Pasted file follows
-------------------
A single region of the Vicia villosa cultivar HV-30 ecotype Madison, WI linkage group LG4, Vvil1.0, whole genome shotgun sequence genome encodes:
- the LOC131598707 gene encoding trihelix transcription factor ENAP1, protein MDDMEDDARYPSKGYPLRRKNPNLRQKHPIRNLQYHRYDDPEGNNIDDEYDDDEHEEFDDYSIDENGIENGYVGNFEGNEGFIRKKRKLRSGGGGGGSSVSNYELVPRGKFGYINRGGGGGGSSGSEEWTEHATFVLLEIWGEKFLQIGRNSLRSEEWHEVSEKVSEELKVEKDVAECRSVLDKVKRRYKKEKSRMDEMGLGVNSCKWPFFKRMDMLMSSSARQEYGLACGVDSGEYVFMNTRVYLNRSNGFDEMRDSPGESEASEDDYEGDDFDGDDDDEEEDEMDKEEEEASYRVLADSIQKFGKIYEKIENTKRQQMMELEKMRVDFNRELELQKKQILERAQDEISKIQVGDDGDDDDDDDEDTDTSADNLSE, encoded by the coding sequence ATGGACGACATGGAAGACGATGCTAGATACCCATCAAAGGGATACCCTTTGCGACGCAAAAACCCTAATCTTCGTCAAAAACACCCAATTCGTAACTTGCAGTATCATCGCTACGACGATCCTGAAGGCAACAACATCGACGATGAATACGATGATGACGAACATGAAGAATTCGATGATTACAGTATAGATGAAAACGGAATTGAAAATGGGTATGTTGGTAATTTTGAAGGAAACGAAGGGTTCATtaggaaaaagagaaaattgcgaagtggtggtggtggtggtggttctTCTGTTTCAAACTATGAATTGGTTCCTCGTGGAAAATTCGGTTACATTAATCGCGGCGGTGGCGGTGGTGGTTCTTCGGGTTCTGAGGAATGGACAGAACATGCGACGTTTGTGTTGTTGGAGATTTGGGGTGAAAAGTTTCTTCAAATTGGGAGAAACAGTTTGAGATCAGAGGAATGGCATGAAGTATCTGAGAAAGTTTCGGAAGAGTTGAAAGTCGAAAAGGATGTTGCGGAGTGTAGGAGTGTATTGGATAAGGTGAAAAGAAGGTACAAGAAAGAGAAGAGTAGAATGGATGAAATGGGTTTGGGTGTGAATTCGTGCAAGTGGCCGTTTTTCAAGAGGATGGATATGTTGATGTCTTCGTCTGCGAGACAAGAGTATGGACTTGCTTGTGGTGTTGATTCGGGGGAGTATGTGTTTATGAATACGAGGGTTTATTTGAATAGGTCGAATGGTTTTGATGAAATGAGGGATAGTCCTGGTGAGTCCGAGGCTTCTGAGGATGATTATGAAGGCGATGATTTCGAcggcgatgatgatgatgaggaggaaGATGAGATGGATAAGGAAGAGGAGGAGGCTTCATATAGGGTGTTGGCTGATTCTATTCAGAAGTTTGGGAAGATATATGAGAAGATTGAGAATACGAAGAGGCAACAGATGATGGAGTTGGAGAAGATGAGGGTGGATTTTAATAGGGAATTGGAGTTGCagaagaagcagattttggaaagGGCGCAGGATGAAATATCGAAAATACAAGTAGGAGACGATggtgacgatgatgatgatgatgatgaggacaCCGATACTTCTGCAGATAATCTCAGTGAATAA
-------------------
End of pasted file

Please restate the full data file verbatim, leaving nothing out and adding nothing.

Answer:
A single region of the Vicia villosa cultivar HV-30 ecotype Madison, WI linkage group LG4, Vvil1.0, whole genome shotgun sequence genome encodes:
- the LOC131598707 gene encoding trihelix transcription factor ENAP1, protein MDDMEDDARYPSKGYPLRRKNPNLRQKHPIRNLQYHRYDDPEGNNIDDEYDDDEHEEFDDYSIDENGIENGYVGNFEGNEGFIRKKRKLRSGGGGGGSSVSNYELVPRGKFGYINRGGGGGGSSGSEEWTEHATFVLLEIWGEKFLQIGRNSLRSEEWHEVSEKVSEELKVEKDVAECRSVLDKVKRRYKKEKSRMDEMGLGVNSCKWPFFKRMDMLMSSSARQEYGLACGVDSGEYVFMNTRVYLNRSNGFDEMRDSPGESEASEDDYEGDDFDGDDDDEEEDEMDKEEEEASYRVLADSIQKFGKIYEKIENTKRQQMMELEKMRVDFNRELELQKKQILERAQDEISKIQVGDDGDDDDDDDEDTDTSADNLSE, encoded by the coding sequence ATGGACGACATGGAAGACGATGCTAGATACCCATCAAAGGGATACCCTTTGCGACGCAAAAACCCTAATCTTCGTCAAAAACACCCAATTCGTAACTTGCAGTATCATCGCTACGACGATCCTGAAGGCAACAACATCGACGATGAATACGATGATGACGAACATGAAGAATTCGATGATTACAGTATAGATGAAAACGGAATTGAAAATGGGTATGTTGGTAATTTTGAAGGAAACGAAGGGTTCATtaggaaaaagagaaaattgcgaagtggtggtggtggtggtggttctTCTGTTTCAAACTATGAATTGGTTCCTCGTGGAAAATTCGGTTACATTAATCGCGGCGGTGGCGGTGGTGGTTCTTCGGGTTCTGAGGAATGGACAGAACATGCGACGTTTGTGTTGTTGGAGATTTGGGGTGAAAAGTTTCTTCAAATTGGGAGAAACAGTTTGAGATCAGAGGAATGGCATGAAGTATCTGAGAAAGTTTCGGAAGAGTTGAAAGTCGAAAAGGATGTTGCGGAGTGTAGGAGTGTATTGGATAAGGTGAAAAGAAGGTACAAGAAAGAGAAGAGTAGAATGGATGAAATGGGTTTGGGTGTGAATTCGTGCAAGTGGCCGTTTTTCAAGAGGATGGATATGTTGATGTCTTCGTCTGCGAGACAAGAGTATGGACTTGCTTGTGGTGTTGATTCGGGGGAGTATGTGTTTATGAATACGAGGGTTTATTTGAATAGGTCGAATGGTTTTGATGAAATGAGGGATAGTCCTGGTGAGTCCGAGGCTTCTGAGGATGATTATGAAGGCGATGATTTCGAcggcgatgatgatgatgaggaggaaGATGAGATGGATAAGGAAGAGGAGGAGGCTTCATATAGGGTGTTGGCTGATTCTATTCAGAAGTTTGGGAAGATATATGAGAAGATTGAGAATACGAAGAGGCAACAGATGATGGAGTTGGAGAAGATGAGGGTGGATTTTAATAGGGAATTGGAGTTGCagaagaagcagattttggaaagGGCGCAGGATGAAATATCGAAAATACAAGTAGGAGACGATggtgacgatgatgatgatgatgatgaggacaCCGATACTTCTGCAGATAATCTCAGTGAATAA